Authorities in Louisiana were forced to use pepper spray on a crowd of nearly 70 protesters during a U.S. Senate debate at one of the state’s historically black universities Wednesday night, which featured white supremacist David Duke.
Dillard University police used pepper spray twice to try and disperse the protesters who were ttrying to get into the building as the debate started. Police also forcibly separated a group that linked arms at a gate to the campus so a police unit believed to be carrying Duke could exit.
At least one person was detained during the debate and police were seen escorting several away from one of the campus gates but it was unclear if anyone was charged.
There were six candidates on stage, but the focal point of the debate was the former Ku Klux Klan leader even though he lagged in the polls and hasn’t made a big enough splash in politics this time around.
Democratic lawyer Caroline Fayard called Duke a "snake." Republican state Treasurer John Kennedy called Duke a liar. Democratic Public Service Commissioner Foster Campbell said Fayard has been lying about him as she tried to connect him to Duke. Campbell said he has nothing in common with Duke except both men were "breathing."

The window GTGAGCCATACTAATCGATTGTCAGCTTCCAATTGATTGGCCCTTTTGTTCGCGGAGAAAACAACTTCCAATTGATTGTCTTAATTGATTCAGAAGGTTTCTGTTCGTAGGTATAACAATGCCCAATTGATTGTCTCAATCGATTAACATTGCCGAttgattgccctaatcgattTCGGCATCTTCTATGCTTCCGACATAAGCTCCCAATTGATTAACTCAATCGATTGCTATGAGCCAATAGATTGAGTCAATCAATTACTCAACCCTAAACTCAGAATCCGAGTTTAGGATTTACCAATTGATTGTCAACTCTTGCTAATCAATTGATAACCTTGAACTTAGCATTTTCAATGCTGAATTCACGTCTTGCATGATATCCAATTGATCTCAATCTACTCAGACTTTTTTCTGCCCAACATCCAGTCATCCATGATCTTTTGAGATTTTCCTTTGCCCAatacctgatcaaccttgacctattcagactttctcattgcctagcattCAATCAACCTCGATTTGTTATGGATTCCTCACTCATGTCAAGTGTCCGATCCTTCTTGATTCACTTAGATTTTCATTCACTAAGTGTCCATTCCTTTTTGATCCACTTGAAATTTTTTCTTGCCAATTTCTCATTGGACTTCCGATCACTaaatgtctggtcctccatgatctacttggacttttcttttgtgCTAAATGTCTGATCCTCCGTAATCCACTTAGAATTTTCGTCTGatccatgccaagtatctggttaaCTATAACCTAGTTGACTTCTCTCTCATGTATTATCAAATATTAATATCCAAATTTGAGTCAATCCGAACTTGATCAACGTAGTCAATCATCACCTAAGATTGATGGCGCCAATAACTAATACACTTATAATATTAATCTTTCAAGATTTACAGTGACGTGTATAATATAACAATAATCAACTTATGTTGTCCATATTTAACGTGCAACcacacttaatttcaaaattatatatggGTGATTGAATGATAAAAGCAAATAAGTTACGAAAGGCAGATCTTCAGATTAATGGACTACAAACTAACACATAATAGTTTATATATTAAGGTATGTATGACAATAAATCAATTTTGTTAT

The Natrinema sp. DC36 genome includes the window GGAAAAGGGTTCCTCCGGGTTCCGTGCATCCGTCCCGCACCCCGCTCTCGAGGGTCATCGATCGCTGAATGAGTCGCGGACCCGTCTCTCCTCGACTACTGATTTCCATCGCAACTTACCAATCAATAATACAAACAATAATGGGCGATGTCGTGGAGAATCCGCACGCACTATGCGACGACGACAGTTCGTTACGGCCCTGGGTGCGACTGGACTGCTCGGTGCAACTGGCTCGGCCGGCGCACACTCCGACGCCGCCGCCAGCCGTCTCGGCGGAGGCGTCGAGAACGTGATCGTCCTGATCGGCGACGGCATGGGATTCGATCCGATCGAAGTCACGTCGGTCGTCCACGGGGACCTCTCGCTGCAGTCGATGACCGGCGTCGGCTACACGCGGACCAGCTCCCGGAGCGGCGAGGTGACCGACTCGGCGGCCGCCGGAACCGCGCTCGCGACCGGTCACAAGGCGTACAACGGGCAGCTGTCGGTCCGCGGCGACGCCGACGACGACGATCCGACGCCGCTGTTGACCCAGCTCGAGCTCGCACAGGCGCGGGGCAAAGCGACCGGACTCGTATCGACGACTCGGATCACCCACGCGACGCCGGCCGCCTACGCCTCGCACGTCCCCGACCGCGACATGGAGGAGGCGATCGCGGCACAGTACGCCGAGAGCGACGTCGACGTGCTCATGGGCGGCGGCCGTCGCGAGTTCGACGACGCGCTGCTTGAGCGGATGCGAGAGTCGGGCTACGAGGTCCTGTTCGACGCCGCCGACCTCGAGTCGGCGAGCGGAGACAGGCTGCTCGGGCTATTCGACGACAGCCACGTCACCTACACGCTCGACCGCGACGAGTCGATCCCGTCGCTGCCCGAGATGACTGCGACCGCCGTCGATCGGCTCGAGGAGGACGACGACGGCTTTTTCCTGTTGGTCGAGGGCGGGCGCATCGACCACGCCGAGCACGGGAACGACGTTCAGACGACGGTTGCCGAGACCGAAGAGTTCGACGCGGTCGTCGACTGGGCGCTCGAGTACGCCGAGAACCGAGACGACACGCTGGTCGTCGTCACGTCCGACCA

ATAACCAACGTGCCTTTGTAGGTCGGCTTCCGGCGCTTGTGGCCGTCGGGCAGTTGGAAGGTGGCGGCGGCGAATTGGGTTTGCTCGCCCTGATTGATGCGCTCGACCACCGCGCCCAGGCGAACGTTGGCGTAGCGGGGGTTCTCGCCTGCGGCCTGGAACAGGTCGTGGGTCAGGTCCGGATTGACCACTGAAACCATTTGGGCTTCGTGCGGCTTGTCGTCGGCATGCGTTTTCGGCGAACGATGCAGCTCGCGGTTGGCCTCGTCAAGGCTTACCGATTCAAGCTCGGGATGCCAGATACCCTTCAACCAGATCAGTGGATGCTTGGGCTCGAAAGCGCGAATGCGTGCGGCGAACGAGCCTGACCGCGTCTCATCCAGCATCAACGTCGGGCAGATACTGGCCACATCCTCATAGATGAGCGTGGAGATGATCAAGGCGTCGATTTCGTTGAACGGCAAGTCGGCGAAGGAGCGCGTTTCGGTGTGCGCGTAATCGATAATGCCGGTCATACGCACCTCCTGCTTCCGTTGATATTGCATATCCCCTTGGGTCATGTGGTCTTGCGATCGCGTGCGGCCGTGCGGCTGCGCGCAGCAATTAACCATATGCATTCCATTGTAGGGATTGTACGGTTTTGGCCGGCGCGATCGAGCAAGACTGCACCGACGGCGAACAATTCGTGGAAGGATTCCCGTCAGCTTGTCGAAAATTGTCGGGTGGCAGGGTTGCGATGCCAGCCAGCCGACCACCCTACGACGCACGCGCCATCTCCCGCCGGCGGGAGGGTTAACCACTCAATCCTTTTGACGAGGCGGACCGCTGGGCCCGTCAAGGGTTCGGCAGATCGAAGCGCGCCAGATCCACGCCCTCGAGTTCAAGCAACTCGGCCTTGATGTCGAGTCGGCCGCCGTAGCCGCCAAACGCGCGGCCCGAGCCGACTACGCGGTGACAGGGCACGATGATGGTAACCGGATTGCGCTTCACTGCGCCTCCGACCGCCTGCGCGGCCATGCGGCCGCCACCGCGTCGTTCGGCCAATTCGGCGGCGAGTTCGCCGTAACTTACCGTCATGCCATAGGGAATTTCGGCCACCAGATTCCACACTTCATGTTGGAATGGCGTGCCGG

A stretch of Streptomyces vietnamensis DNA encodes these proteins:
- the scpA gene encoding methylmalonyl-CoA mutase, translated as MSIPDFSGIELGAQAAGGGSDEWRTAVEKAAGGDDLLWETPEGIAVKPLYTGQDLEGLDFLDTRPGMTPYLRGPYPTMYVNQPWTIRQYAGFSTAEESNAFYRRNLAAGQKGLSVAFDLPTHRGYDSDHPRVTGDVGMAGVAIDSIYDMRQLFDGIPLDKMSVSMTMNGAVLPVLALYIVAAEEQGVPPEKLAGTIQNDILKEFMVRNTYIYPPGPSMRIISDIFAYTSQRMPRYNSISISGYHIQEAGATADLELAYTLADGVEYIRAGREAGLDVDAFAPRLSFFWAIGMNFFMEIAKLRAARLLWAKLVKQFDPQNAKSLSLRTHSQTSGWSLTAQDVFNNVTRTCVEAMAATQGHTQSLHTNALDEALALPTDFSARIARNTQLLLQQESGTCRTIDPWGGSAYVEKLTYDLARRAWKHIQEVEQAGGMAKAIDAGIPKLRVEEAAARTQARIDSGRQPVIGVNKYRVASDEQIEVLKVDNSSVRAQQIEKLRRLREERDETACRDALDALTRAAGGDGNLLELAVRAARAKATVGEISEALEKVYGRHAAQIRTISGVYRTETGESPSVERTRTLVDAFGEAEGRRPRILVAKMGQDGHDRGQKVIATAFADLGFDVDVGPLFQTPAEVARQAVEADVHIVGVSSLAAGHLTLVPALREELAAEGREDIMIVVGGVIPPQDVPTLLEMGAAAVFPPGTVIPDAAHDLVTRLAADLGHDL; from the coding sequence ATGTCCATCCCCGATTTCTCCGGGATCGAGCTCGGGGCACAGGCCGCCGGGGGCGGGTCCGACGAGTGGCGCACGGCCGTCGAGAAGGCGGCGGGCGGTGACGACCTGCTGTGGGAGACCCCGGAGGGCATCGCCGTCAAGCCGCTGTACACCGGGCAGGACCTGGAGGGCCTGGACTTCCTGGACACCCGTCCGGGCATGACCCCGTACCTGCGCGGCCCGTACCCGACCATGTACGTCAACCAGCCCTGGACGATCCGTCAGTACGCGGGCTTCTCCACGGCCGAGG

Republican U.S. Reps. Charles Boustany and John Fleming largely tried to ignore Duke as they sought to distinguish themselves from the major competitors, but the debate turned time and again to Duke, who narrowly reached the 5 percent polling benchmark set by Raycom Media for participation in the debate broadcast across most of Louisiana.
Duke suggested Kennedy, the race's front-runner, tried to raise taxes on homeowners and that all five of his competitors on the stage were "beholden to big money."
In response, Kennedy cited Duke's prison number. Duke spent a year in federal prison after pleading guilty in 2002 to bilking his supporters and cheating on his taxes.
Duke claimed he was "targeted by the government." When moderator John Snell of WVUE-TV interrupted Duke to explain he pleaded guilty to the crime, Duke yelled: "You're a typical media hack!"
Two dozen people are vying Republican David Vitter's seat. He isn't seeking re-election.
The Associated Press contributed to this report.